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Is (x + 1)/(y + 1) > x/y? (1) 0 < x < y (2) xy > 0

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Is (x + 1)/(y + 1) > x/y? (1) 0 < x < y (2) xy > 0  [#permalink]

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New post 24 Jun 2018, 10:13
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Is (x + 1)/(y + 1) > x/y? (1) 0 < x < y (2) xy > 0  [#permalink]

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New post Updated on: 24 Jun 2018, 10:59
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Bunuel wrote:
Is \(\frac{x + 1}{y + 1} > \frac{x}{y}\)?


(1) \(0 < x < y\)

(2) \(xy > 0\)


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We'll simplify the inequalities so we understand what we need to do.
This is a Precise approach.

(1) Multiplying both sides by y(y+1) (note that both are positive), gives yx+y > yx+x and cancelling out yx gives y > x.
This is exactly what we're told in our statement!
Sufficient.

(2) If y(y+1) is positive we can repeat the same process as above to get y > x, but since all we know is that both x,y are positive or both are negative but do not know which is larger we cannot answer.
If y(y+1) is negative we'll get the expression y < x, but, for the same reason as above, we still cannot answer.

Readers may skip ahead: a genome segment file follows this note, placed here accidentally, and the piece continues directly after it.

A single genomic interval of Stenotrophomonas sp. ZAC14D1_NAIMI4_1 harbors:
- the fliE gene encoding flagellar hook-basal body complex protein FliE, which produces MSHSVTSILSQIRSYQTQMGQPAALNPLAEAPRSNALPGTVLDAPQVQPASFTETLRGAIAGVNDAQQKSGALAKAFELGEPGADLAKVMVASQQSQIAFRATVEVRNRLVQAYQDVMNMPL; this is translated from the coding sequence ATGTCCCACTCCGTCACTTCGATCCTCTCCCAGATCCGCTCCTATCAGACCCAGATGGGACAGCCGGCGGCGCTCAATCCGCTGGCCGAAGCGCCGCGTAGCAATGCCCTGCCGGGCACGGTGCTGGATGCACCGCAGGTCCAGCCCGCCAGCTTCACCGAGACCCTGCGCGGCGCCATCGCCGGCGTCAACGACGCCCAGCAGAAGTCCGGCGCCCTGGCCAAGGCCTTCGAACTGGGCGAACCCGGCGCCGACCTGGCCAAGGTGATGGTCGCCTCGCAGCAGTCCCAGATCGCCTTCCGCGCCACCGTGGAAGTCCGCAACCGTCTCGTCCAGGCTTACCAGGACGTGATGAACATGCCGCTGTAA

Insufficient

(A) is our answer.
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Originally posted by DavidTutorexamPAL on 24 Jun 2018, 10:50.
Last edited by DavidTutorexamPAL on 24 Jun 2018, 10:59, edited 2 times in total.
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Is (x + 1)/(y + 1) > x/y? (1) 0 < x < y (2) xy > 0  [#permalink]

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New post 24 Jun 2018, 10:51
Bunuel wrote:
Is \(\frac{x + 1}{y + 1} > \frac{x}{y}\)?


This can be re-written as \(\frac{x + 1}{y + 1} - \frac{x}{y}\) > 0

Simplifying this further, we get

\(\frac{(x + 1)y - x(y - 1)}{y(y + 1)} > 0\) -> \(\frac{xy + y - xy + x}{y(y+1)} > 0\) -> \(\frac{x+y}{y(y+1)} > 0\)

The rephrased question now reads \(\frac{x+y}{y(y+1)} > 0\)

(1) \(0 < x < y\)
Since x and y are both positive, the expression will always be positive. (Sufficient)

(2) \(xy > 0\)
Here, both x and y can be positive or negative. If x and y are negative,
the expression is NOT positive. We don't get a unique answer. (Insufficient) (Option A)